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SABIC’s polycarbonate rear window in Ford MMLV reduces window weight by 35%; improved thermal insulation

17 July 2014

Among the technologies Ford incorporated into its drivable multi-material lightweight vehicle (MMLV) (earlier post) is an advanced polycarbonate (PC) glazing solution from SABIC’s Innovative Plastics business that makes possible a 35% weight reduction compared to the same window on a 2013 model year Ford Fusion production vehicle. The weight savings total 7.4 pounds (3.36 kg), even though the rear window is more than one millimeter thicker than the production glass window it replaces. The PC material has approximately half the density of glass.

The advanced PC solution used in the concept’s rear window combines LEXAN resin, a PC material characterized by its light weight, high optical clarity and impact resistance, with EXATEC E900 plasma coating for glass-like scratch and UV resistance. (The LEXAN plasma-coated windows are also used in Volkswagen’s ultra-efficient XL1 plug-in hybrid, earlier post.)

The lightweight concept vehicle was developed with the US Department of Energy’s Vehicle Technologies Program, together with Cosma International—a subsidiary of Magna International—to illustrate long-term potential light-weighting solutions. SABIC contributed PC glazing materials, advanced coatings technology and engineering design expertise to support the rear window’s development and production.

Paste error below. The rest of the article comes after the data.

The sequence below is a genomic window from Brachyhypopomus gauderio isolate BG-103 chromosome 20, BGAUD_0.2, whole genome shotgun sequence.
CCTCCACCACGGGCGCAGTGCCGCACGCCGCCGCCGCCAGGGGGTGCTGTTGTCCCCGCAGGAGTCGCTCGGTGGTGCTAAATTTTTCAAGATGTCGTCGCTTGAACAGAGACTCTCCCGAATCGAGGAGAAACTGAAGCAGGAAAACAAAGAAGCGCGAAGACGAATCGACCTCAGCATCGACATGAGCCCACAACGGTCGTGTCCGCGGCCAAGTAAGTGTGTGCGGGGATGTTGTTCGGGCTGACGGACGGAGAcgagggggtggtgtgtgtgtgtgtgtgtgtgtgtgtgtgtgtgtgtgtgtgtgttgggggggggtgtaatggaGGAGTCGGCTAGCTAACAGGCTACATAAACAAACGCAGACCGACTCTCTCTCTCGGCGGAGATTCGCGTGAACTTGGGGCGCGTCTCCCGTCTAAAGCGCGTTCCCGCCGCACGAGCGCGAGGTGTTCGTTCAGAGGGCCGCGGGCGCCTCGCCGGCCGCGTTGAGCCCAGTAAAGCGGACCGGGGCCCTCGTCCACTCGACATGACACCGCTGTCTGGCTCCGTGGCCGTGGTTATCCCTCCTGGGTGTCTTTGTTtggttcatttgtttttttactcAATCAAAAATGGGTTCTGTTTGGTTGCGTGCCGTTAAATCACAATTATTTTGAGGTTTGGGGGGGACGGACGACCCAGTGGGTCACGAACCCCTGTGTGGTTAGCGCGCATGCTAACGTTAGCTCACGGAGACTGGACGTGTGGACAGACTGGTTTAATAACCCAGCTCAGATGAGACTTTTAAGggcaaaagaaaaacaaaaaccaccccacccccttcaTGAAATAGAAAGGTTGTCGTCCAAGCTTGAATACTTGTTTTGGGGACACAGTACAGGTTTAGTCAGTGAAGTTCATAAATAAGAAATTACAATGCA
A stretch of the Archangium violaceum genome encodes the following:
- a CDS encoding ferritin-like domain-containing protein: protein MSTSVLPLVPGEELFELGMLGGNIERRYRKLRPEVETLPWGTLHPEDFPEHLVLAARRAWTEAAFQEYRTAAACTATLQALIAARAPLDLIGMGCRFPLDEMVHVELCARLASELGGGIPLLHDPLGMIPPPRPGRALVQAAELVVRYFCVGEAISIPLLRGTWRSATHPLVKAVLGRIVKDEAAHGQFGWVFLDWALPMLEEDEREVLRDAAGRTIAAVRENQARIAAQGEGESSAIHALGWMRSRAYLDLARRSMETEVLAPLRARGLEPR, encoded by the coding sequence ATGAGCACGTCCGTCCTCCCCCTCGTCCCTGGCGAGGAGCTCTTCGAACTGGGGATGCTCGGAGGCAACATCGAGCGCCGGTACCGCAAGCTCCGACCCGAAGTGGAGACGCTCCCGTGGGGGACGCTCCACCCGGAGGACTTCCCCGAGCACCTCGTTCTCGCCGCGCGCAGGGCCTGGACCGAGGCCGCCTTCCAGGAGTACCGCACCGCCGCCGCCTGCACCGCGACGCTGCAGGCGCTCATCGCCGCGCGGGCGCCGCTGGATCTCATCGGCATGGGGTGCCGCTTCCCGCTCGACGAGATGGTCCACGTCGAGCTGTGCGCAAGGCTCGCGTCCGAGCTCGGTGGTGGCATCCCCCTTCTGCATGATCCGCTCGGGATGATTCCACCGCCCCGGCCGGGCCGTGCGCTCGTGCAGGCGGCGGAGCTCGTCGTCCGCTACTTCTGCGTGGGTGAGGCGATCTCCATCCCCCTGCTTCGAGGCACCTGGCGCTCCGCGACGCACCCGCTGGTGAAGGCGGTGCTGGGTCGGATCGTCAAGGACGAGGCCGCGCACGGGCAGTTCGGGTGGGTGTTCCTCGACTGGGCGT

LEXAN polycarbonate resin is an amorphous engineering thermoplastic, characterized by outstanding mechanical, optical, electrical and thermal properties.

The E900 coating, an offering unique to SABIC, is designed to deliver a high level of weatherability and abrasion resistance over the life of the vehicle and enable automakers to meet homologation requirements for driver visibility—including US standards such as the Federal Motor Vehicle Safety Standard (FMVSS) 205 regulations, as governed by the NHTSA AS2 specification, and the American National Standards Institute Z26.1, which covers the visibility, strength and abrasion resistance of glazing materials.

Layers500
EXATEC E900 (wetcoat + plasma) coating system. Source: EXATEC.

SABIC has determined that use of PC glazing can contribute to the sustainability of a vehicle by improving energy efficiency and reducing emissions. This boost in energy efficiency can come not only from weight reduction, but also from improved thermal insulation of the passenger cabin, a result of PC’s five-fold lower thermal conductivity relative to glass.

SABIC’s advanced computer analyses have quantified LEXAN resin’s potential to reduce the load on HVAC (heating, ventilating and air conditioning) systems: emissions can be cut by as much as three grams of carbon dioxide per kilometer, and the range of electric and hybrid vehicles can be extended by two to three percent.